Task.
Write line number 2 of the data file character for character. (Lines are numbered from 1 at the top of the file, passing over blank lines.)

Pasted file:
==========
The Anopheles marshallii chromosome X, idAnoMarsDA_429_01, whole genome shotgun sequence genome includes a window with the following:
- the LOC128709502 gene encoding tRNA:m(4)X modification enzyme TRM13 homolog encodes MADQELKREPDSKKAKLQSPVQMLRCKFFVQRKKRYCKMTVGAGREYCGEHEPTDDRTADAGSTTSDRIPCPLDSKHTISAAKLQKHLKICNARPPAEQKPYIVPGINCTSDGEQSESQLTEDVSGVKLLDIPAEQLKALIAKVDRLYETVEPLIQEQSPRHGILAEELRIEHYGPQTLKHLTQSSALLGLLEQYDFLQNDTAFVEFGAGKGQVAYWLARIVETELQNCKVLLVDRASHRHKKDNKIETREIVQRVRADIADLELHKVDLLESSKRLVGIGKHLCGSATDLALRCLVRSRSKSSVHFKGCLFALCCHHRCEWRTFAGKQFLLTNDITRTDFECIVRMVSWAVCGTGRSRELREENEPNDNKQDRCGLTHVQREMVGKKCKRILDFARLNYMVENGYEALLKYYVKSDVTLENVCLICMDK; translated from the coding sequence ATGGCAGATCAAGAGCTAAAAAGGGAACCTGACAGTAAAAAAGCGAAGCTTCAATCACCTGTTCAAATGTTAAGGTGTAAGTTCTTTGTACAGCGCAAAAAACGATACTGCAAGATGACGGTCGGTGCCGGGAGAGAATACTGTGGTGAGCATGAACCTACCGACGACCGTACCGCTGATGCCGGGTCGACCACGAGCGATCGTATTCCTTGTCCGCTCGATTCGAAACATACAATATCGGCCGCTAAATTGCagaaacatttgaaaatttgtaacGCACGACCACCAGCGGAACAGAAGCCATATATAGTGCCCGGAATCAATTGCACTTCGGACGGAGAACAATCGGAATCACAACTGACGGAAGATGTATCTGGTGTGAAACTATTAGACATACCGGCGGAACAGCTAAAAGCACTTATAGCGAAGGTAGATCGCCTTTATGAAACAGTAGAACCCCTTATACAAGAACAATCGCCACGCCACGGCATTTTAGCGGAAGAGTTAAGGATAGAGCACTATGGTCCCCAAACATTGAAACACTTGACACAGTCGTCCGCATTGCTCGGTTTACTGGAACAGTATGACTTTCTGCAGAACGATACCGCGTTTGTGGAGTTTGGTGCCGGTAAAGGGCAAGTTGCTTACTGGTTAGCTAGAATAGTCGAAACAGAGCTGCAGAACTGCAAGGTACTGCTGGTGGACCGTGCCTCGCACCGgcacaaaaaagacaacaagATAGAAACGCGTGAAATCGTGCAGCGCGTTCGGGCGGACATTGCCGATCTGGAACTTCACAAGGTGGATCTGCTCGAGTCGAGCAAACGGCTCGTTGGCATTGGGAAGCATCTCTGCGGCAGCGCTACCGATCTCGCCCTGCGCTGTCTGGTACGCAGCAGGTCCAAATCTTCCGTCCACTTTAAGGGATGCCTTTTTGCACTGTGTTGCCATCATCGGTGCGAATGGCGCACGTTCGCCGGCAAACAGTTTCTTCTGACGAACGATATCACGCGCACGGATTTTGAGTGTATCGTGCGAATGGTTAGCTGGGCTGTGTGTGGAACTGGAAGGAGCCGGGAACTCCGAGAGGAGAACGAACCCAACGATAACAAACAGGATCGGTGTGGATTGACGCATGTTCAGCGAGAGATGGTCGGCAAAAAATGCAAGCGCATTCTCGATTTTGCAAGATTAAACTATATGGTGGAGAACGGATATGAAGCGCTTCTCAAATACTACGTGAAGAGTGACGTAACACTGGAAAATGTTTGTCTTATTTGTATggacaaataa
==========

- the LOC128709502 gene encoding tRNA:m(4)X modification enzyme TRM13 homolog encodes MADQELKREPDSKKAKLQSPVQMLRCKFFVQRKKRYCKMTVGAGREYCGEHEPTDDRTADAGSTTSDRIPCPLDSKHTISAAKLQKHLKICNARPPAEQKPYIVPGINCTSDGEQSESQLTEDVSGVKLLDIPAEQLKALIAKVDRLYETVEPLIQEQSPRHGILAEELRIEHYGPQTLKHLTQSSALLGLLEQYDFLQNDTAFVEFGAGKGQVAYWLARIVETELQNCKVLLVDRASHRHKKDNKIETREIVQRVRADIADLELHKVDLLESSKRLVGIGKHLCGSATDLALRCLVRSRSKSSVHFKGCLFALCCHHRCEWRTFAGKQFLLTNDITRTDFECIVRMVSWAVCGTGRSRELREENEPNDNKQDRCGLTHVQREMVGKKCKRILDFARLNYMVENGYEALLKYYVKSDVTLENVCLICMDK; translated from the coding sequence ATGGCAGATCAAGAGCTAAAAAGGGAACCTGACAGTAAAAAAGCGAAGCTTCAATCACCTGTTCAAATGTTAAGGTGTAAGTTCTTTGTACAGCGCAAAAAACGATACTGCAAGATGACGGTCGGTGCCGGGAGAGAATACTGTGGTGAGCATGAACCTACCGACGACCGTACCGCTGATGCCGGGTCGACCACGAGCGATCGTATTCCTTGTCCGCTCGATTCGAAACATACAATATCGGCCGCTAAATTGCagaaacatttgaaaatttgtaacGCACGACCACCAGCGGAACAGAAGCCATATATAGTGCCCGGAATCAATTGCACTTCGGACGGAGAACAATCGGAATCACAACTGACGGAAGATGTATCTGGTGTGAAACTATTAGACATACCGGCGGAACAGCTAAAAGCACTTATAGCGAAGGTAGATCGCCTTTATGAAACAGTAGAACCCCTTATACAAGAACAATCGCCACGCCACGGCATTTTAGCGGAAGAGTTAAGGATAGAGCACTATGGTCCCCAAACATTGAAACACTTGACACAGTCGTCCGCATTGCTCGGTTTACTGGAACAGTATGACTTTCTGCAGAACGATACCGCGTTTGTGGAGTTTGGTGCCGGTAAAGGGCAAGTTGCTTACTGGTTAGCTAGAATAGTCGAAACAGAGCTGCAGAACTGCAAGGTACTGCTGGTGGACCGTGCCTCGCACCGgcacaaaaaagacaacaagATAGAAACGCGTGAAATCGTGCAGCGCGTTCGGGCGGACATTGCCGATCTGGAACTTCACAAGGTGGATCTGCTCGAGTCGAGCAAACGGCTCGTTGGCATTGGGAAGCATCTCTGCGGCAGCGCTACCGATCTCGCCCTGCGCTGTCTGGTACGCAGCAGGTCCAAATCTTCCGTCCACTTTAAGGGATGCCTTTTTGCACTGTGTTGCCATCATCGGTGCGAATGGCGCACGTTCGCCGGCAAACAGTTTCTTCTGACGAACGATATCACGCGCACGGATTTTGAGTGTATCGTGCGAATGGTTAGCTGGGCTGTGTGTGGAACTGGAAGGAGCCGGGAACTCCGAGAGGAGAACGAACCCAACGATAACAAACAGGATCGGTGTGGATTGACGCATGTTCAGCGAGAGATGGTCGGCAAAAAATGCAAGCGCATTCTCGATTTTGCAAGATTAAACTATATGGTGGAGAACGGATATGAAGCGCTTCTCAAATACTACGTGAAGAGTGACGTAACACTGGAAAATGTTTGTCTTATTTGTATggacaaataa